Solar Physics Division Meeting 2000, June 19-22
Session 11. Solar Chromosphere
Oral, Chair: R. J. Rutten, Wednesday, June 21, 2000, 8:30-10:00am, Forum

[Previous] | [Session 11] | [Next]

[11.04] Does the Sun have a Full Time COmosphere?

T.R. Ayres (U.\ Colorado [CASA])

Strong lines of the 5~\mum bands of carbon monoxide display surprisingly cool brightness temperatures at the extreme edge of the solar disk, and curious off-limb emissions protruding hundreds of kilometers into the supposedly hot chromosphere, an environment too hostile for molecules to exist. A straightforward---but controversial---proposal is that the low chromosphere is not pervasively hot at all, but instead is permeated by cool clouds, a ``COmosphere'' if you will (because the formation mechanism originally envisioned was a CO-inspired autocatalytic ``molecular cooling catastrophe'').

More recently, Carlsson & Stein have invoked a purely dynamical process to explain the existence of molecule-laden gas at high altitudes. In their view, the solar chromosphere is a spatially and temporally intermittent wave-driven phenomenon; the time average thermal structure in the classical chromospheric layers is cool, not hot. Nevertheless, Kalkofen, Ulmschneider, & Avrett have criticized several of the key assumptions of the dynamical simulation, calling into question the existence of a cool ``part time'' COmosphere. The cause of the supraphotospheric molecular gas thus remains controversial.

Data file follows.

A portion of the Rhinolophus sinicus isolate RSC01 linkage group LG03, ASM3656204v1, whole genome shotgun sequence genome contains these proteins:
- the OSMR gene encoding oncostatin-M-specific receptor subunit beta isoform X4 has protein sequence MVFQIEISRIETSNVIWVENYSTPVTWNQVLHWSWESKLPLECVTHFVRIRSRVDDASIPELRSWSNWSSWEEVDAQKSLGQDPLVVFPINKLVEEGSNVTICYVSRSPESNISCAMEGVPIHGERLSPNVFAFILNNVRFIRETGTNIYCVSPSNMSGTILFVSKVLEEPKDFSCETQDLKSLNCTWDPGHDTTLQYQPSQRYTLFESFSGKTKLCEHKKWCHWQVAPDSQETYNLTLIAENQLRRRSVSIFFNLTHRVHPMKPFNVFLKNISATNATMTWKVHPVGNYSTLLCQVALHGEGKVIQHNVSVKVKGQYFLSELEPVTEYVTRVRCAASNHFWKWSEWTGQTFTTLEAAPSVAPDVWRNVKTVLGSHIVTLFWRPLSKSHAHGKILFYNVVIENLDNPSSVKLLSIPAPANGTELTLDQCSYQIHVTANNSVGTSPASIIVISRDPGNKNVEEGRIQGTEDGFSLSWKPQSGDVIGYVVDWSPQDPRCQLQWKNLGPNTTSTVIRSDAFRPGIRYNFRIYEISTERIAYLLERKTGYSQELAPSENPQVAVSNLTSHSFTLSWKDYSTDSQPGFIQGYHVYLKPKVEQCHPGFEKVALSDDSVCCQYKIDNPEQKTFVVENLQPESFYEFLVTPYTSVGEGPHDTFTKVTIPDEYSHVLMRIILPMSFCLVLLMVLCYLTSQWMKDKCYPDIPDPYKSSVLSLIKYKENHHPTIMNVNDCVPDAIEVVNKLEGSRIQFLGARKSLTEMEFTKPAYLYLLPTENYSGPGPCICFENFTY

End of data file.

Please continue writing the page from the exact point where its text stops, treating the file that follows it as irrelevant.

Here, I will describe measurements of the off-limb emissions of CO, obtained under exceptional observing conditions in May~1996 with the Infrared Imaging Spectrometer (IRIS) on the 1.5-m McMath-Pierce telescope at Kitt Peak. I will compare these data with theoretical off-limb CO simulations based on time slices from the Carlsson-Stein dynamical model. Finally, I will demonstrate through simple UV continuum formation models that there need not be any contradiction between the existence of substantial amounts of cool gas well above the classical temperature minimum, and the observation of ubiquitous ultraviolet line and continuum emission from the solar outer atmosphere.

This work was supported by NSF grant AST-9618505.

The author(s) of this abstract have provided an email address for comments about the abstract:

[Previous] | [Session 11] | [Next]